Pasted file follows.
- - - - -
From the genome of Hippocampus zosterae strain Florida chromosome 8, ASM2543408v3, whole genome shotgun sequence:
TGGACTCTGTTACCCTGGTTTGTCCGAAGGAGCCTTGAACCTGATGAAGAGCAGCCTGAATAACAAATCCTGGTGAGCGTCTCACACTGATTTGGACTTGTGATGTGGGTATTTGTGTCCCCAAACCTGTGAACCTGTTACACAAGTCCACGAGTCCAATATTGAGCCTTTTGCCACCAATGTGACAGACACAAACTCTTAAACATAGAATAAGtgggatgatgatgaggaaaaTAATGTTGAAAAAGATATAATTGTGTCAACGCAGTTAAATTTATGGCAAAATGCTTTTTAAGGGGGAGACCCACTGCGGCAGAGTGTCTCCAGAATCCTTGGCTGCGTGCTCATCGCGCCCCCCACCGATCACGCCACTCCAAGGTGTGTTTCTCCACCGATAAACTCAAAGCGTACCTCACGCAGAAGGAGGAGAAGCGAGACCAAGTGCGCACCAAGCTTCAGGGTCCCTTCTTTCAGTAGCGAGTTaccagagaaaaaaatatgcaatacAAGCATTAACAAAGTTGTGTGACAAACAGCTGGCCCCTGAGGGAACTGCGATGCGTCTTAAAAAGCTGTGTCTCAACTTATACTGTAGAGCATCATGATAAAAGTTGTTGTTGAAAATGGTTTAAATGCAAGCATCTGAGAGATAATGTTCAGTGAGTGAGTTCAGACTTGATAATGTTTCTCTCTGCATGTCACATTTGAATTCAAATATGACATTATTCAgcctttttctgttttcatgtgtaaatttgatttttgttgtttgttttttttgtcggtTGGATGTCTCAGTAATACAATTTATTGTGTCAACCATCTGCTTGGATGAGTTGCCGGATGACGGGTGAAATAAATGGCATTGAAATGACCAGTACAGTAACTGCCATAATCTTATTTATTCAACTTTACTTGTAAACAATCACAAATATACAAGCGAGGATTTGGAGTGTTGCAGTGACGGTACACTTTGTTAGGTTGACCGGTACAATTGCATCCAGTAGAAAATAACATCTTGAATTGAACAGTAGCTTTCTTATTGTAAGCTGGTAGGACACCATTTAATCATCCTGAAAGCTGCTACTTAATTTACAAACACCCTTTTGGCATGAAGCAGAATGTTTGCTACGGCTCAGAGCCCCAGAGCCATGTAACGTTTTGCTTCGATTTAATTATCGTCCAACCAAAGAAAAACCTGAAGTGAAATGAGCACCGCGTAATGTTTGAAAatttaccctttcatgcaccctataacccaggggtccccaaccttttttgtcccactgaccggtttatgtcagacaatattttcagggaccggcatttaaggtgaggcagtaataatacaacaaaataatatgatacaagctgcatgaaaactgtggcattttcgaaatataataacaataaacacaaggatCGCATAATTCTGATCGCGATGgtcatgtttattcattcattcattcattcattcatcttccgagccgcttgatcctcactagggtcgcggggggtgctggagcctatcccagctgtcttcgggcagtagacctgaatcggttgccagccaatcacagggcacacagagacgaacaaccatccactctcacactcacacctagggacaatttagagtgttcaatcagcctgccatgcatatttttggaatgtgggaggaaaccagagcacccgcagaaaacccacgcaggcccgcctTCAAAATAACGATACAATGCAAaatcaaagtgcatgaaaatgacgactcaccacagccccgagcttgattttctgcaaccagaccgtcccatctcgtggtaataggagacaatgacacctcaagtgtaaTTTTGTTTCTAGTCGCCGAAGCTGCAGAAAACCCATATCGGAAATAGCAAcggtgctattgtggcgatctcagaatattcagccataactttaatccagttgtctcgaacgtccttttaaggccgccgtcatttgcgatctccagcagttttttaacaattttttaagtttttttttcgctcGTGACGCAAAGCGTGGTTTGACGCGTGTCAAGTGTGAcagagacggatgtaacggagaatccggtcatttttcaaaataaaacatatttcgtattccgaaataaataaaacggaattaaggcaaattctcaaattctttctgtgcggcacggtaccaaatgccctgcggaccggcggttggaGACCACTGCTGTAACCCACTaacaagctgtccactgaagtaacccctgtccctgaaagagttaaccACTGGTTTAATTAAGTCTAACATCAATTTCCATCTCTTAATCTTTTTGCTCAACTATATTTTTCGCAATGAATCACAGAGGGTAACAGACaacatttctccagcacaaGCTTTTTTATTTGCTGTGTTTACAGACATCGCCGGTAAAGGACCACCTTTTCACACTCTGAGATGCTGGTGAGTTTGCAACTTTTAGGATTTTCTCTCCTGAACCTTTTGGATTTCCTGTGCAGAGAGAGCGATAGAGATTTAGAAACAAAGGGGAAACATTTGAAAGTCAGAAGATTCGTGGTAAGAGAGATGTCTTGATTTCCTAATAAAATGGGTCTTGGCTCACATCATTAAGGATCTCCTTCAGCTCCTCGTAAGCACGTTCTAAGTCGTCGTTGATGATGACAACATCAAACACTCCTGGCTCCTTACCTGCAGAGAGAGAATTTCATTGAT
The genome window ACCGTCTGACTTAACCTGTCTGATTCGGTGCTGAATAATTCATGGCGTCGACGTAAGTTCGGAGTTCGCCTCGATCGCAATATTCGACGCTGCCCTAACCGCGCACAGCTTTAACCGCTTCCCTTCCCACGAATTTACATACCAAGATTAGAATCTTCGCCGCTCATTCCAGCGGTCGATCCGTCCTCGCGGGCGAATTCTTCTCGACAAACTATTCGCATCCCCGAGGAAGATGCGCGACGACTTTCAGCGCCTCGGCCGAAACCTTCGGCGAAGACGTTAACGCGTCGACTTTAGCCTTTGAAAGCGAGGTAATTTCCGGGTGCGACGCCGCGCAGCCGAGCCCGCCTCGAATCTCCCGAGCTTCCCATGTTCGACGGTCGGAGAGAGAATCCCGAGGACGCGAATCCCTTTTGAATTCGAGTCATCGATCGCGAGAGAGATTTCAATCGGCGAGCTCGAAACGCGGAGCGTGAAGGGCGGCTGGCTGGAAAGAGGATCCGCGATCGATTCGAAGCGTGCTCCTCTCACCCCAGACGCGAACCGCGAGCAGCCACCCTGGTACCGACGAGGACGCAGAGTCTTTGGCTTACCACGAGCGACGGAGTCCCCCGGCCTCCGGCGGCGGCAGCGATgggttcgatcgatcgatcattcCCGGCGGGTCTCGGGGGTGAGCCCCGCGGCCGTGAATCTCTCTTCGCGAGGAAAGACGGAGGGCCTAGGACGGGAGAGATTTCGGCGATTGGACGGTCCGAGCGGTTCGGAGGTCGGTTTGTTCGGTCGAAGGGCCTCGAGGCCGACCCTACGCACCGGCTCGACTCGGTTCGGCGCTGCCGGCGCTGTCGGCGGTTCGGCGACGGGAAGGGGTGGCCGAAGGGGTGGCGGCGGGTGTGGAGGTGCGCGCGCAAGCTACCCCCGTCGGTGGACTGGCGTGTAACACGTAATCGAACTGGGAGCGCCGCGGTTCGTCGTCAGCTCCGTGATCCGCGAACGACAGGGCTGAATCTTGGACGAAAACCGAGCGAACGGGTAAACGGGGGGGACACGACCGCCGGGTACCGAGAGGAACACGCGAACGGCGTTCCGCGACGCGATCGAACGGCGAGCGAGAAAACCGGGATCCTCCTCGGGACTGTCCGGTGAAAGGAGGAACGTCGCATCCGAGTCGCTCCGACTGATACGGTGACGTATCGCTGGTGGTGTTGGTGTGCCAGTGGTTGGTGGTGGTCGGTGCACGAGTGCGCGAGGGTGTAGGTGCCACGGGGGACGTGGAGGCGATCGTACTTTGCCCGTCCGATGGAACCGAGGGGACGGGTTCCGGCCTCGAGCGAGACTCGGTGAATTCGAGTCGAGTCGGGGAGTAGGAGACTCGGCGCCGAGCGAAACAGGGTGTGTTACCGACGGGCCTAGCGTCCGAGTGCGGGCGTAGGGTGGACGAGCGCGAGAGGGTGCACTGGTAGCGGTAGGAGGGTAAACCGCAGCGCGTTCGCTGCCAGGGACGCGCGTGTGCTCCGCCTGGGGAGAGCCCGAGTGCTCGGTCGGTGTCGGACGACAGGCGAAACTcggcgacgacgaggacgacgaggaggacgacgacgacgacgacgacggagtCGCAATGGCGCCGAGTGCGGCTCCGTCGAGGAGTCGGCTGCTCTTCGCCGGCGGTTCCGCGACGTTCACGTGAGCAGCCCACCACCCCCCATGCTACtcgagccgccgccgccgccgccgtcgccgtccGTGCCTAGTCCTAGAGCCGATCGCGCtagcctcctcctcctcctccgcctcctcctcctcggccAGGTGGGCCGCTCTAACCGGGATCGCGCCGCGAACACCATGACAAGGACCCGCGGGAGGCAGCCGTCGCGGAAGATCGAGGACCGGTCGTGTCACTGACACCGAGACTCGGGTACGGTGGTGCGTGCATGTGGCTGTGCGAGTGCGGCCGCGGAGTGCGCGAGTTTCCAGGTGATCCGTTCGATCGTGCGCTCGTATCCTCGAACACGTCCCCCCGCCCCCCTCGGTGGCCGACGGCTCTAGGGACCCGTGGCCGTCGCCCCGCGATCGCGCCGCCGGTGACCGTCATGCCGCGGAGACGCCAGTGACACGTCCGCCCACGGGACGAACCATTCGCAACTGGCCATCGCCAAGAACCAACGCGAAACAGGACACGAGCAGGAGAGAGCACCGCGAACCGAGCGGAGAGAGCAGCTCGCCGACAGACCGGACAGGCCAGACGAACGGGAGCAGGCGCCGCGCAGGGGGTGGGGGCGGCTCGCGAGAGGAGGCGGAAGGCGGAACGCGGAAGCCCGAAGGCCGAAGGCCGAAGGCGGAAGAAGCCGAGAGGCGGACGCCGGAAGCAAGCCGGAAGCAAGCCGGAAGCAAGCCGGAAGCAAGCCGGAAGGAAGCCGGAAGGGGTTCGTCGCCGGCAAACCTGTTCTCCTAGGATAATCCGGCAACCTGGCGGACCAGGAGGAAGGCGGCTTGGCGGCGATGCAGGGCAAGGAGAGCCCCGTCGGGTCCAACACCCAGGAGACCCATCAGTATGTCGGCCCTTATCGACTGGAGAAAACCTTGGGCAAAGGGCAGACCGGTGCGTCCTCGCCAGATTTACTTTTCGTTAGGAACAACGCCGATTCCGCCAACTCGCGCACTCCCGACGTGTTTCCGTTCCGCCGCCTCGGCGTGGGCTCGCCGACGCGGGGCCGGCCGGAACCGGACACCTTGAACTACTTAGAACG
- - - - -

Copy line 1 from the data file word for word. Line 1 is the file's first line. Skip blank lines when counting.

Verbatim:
From the genome of Hippocampus zosterae strain Florida chromosome 8, ASM2543408v3, whole genome shotgun sequence: